‘Affordable Underground Furniture’: D.I.Y. Coffin Clubs Catch On in New Zealand
SYDNEY, Australia — Roger Terry and his wife, Grace, have little interest in quilting, fishing or book clubs. Instead, they meet with other retired friends each Tuesday at a disused sports center to build coffins, a hobby that has gathered followers across New Zealand.
“We have a heap of fun,” said Grace Terry, 77, a former nurse in Hawke’s Bay, on the North Island of New Zealand. “I’ve seen people come alive making their own coffins.”
Mrs. Terry’s own coffin, painted mauve and decorated with deep purple hydrangea blooms, sits in the couple’s home, waiting to be lined.
Mr. Terry, chairman of the Hawke’s Bay D.I.Y. Coffin Club and a former fiberglass molding specialist, said the club, established in 2013, had 120 members. The oldest is 94, with mid-70s being the average.
罗杰·特里以前是一名玻璃纤维模具专家，现为霍克斯湾DIY棺木俱乐部(Hawke’s Bay D.I.Y. Coffin Club)主席。他说该俱乐部创建于2013年，有120名会员。年纪最大的94岁，平均年龄则在75岁左右。
“It gives us old fellas something of interest, something to do,” he said. “But it also serves a purpose.”
The country’s first coffin club was established in 2010 by a palliative care nurse, Katie Williams, in a makeshift workshop in her yard in Rotorua, also on the North Island.
“It grew from there,” said the treasurer of the Kiwi Coffin Club Rotorua, Joanne La Grouw, 66, who decorated her mother’s coffin, including the beading inside. The club’s motto is “fine and affordable underground furniture.”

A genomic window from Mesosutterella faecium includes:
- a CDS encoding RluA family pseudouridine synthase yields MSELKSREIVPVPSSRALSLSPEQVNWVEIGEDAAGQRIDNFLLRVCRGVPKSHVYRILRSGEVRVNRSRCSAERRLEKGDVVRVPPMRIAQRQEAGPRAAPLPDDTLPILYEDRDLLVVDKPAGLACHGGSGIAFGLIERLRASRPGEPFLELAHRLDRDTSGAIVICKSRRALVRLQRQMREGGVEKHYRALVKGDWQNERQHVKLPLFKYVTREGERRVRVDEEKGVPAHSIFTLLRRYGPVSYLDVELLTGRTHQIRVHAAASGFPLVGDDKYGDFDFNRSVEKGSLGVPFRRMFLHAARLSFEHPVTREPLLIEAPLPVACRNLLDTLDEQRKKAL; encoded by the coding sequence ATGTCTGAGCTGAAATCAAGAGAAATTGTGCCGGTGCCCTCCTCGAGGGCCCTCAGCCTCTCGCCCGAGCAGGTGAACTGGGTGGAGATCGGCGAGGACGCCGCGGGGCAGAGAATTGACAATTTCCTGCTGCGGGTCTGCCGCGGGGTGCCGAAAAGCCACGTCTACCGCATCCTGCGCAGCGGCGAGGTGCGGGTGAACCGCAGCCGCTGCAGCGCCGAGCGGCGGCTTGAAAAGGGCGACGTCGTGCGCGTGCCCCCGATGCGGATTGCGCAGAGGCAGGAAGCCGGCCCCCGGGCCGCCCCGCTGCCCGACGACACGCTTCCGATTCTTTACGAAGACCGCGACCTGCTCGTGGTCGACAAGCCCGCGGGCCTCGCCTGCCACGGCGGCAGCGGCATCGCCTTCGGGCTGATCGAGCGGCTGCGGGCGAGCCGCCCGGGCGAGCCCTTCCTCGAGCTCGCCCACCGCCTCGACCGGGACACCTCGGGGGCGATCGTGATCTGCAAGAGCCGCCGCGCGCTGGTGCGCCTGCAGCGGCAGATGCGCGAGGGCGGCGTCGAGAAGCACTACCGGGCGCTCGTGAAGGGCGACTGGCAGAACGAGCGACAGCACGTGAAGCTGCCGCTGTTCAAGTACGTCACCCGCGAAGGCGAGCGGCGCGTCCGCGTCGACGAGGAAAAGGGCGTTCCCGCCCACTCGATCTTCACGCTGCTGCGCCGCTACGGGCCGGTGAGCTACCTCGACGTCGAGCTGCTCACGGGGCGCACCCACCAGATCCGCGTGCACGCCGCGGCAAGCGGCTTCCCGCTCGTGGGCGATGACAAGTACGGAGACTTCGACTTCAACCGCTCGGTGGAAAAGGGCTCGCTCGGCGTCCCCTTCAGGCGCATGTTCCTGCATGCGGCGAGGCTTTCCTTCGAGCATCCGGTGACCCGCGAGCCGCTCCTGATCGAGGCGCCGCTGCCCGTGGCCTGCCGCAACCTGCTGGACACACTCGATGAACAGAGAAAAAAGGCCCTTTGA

“它从那里发展壮大，”罗托鲁亚奇异棺木俱乐部(Kiwi Coffin Club Rotorua)66岁的会计乔安娜·拉格豪(Joanne La Grouw)说。拉格豪为她母亲的棺材做了装饰，其中包括里边的小珠饰。该俱乐部的口号是“负担得起的优质地下家私”。
The caskets are inscribed with the club’s initials, K.C.C., and are built to meet national standards: Each has a waterproof lining and is strong enough to hold a body.
The coffins are made from particleboard kits and are shaped like traditional caskets or as rectangles.
They can also double as aboveground furniture at home, disguised with cushions or blankets, until it is time for their primary purpose.
“We like to say it is only a box until you put someone in it,” said Ms. La Grouw, whose mother died at 94 last year.
The coffin kits cost about $170, significantly less than what an undertaker would charge for a coffin of similar quality. Club membership in Rotorua is about $7 a year and $17 in Hawke’s Bay.
Mrs. Terry said that once people finish creating their own coffins at the club, they often build others for charity, or return to help other members. “It’s very social,” she said.